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Florida’s new surgeon general stated that the evidence supporting mask mandates in schools is “very weak” during a Wednesday press conference.
Florida Surgeon General Joseph Ladapo, who was tapped for the position in September, said that data acquired so far on school mask mandates does not support such policies, despite the claims of other public health leaders. Ladapo also said that whether or not to mask a child should be a parent’s, and only the parent’s, decision.
“Step back for a moment from what you hear constantly on TV, and just very briefly in terms of the data that supports mask use for kids and mandates for mask use for kids, it is very weak and that’s a fact,” Ladapo said at press conference alongside Florida Governor Ron DeSantis in Brevard County.
“So there is a substantial gap between the quality of the data out there, which shouldn’t surprise you, right? We haven’t been doing this very long. But there is a substantial gap between the quality of the data out there supporting masks in kids yielding any benefit for kids whatsoever – factual – and what we’re hearing from our public health leadership in other states and nationally,” he continued.
In September, the Florida Department of Health issued an emergency rule banning school boards in the state from implementing mask mandates for students. The state has gone after a number of schools in counties across the state that have attempted to buck the mandate, threatening and taking legal action or moving to strip violative school officials of pay.
“Putting a mask on the face of your child, that’s a parent’s decision. That’s not a school’s decision, it’s not a school board’s decision, it’s not a governor’s decision. It’s no one else’s decision except for the parent, and parents are being placed in these impossible situations related to the health of their children,” Ladapo said.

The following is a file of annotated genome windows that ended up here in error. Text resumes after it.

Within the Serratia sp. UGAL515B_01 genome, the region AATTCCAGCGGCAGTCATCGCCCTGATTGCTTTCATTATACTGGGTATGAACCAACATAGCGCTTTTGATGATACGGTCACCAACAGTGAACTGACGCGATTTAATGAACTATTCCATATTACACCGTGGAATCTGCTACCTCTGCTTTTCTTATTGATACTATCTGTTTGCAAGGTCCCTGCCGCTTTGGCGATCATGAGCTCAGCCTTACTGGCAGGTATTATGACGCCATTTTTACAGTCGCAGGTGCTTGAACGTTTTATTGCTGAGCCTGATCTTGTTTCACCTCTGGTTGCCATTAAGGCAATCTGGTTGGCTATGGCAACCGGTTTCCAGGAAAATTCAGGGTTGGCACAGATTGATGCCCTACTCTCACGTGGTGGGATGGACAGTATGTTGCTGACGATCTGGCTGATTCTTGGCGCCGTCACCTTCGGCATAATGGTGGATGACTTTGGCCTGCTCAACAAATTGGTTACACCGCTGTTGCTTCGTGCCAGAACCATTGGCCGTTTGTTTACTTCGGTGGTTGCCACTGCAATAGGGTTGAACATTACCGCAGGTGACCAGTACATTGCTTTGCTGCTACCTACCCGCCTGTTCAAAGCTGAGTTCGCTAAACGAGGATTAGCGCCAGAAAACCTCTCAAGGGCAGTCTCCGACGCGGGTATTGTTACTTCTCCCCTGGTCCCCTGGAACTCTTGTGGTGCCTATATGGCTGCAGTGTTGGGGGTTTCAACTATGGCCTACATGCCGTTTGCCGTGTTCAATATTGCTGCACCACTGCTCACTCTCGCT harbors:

Ladapo’s guidance breaks sharply with federal recommendations on school masking and COVID policies. According to the Centers for Disease Control and Prevention, students should be masked during school regardless of vaccination status and be spaced at least three feet apart. The CDC website says in part:
Due to the circulating and highly contagious Delta variant, CDC recommends universal indoor masking by all students (age 2 and older), staff, teachers, and visitors to K-12 schools, regardless of vaccination status.
In addition to universal indoor masking, CDC recommends schools maintain at least 3 feet of physical distance between students within classrooms to reduce transmission risk. When it is not possible to maintain a physical distance of at least 3 feet, such as when schools cannot fully re-open while maintaining these distances, it is especially important to layer multiple other prevention strategies, such as screening testing. …
Many schools serve children under the age of 12 who are not eligible for vaccination at this time. Therefore, this guidance emphasizes implementing layered prevention strategies (e.g., using multiple prevention strategies together consistently) to protect students, teachers, staff, visitors, and other members of their households and support in-person learning.